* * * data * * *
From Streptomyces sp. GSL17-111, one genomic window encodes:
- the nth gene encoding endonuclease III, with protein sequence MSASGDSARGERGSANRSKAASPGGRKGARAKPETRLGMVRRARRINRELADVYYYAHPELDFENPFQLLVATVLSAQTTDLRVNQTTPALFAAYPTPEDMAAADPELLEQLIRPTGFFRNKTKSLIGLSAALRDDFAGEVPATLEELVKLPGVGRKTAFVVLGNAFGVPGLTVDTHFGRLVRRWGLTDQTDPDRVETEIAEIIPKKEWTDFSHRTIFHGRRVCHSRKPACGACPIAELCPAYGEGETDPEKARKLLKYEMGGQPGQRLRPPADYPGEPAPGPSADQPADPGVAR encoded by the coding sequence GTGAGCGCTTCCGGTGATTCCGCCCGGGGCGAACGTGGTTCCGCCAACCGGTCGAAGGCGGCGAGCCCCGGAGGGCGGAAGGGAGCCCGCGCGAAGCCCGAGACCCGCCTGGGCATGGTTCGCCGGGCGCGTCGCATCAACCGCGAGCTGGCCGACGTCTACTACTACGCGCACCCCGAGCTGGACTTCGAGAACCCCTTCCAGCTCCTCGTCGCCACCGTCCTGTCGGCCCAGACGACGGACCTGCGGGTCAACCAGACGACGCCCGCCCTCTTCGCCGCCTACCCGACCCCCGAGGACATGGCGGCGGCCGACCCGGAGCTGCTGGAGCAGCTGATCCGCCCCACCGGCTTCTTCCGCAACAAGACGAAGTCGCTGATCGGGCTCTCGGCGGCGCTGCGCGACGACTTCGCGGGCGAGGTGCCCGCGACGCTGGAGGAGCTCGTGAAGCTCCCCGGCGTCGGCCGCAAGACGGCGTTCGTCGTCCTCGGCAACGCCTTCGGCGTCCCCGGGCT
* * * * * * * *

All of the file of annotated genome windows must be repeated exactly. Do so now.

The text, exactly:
From Streptomyces sp. GSL17-111, one genomic window encodes:
- the nth gene encoding endonuclease III, with protein sequence MSASGDSARGERGSANRSKAASPGGRKGARAKPETRLGMVRRARRINRELADVYYYAHPELDFENPFQLLVATVLSAQTTDLRVNQTTPALFAAYPTPEDMAAADPELLEQLIRPTGFFRNKTKSLIGLSAALRDDFAGEVPATLEELVKLPGVGRKTAFVVLGNAFGVPGLTVDTHFGRLVRRWGLTDQTDPDRVETEIAEIIPKKEWTDFSHRTIFHGRRVCHSRKPACGACPIAELCPAYGEGETDPEKARKLLKYEMGGQPGQRLRPPADYPGEPAPGPSADQPADPGVAR encoded by the coding sequence GTGAGCGCTTCCGGTGATTCCGCCCGGGGCGAACGTGGTTCCGCCAACCGGTCGAAGGCGGCGAGCCCCGGAGGGCGGAAGGGAGCCCGCGCGAAGCCCGAGACCCGCCTGGGCATGGTTCGCCGGGCGCGTCGCATCAACCGCGAGCTGGCCGACGTCTACTACTACGCGCACCCCGAGCTGGACTTCGAGAACCCCTTCCAGCTCCTCGTCGCCACCGTCCTGTCGGCCCAGACGACGGACCTGCGGGTCAACCAGACGACGCCCGCCCTCTTCGCCGCCTACCCGACCCCCGAGGACATGGCGGCGGCCGACCCGGAGCTGCTGGAGCAGCTGATCCGCCCCACCGGCTTCTTCCGCAACAAGACGAAGTCGCTGATCGGGCTCTCGGCGGCGCTGCGCGACGACTTCGCGGGCGAGGTGCCCGCGACGCTGGAGGAGCTCGTGAAGCTCCCCGGCGTCGGCCGCAAGACGGCGTTCGTCGTCCTCGGCAACGCCTTCGGCGTCCCCGGGCT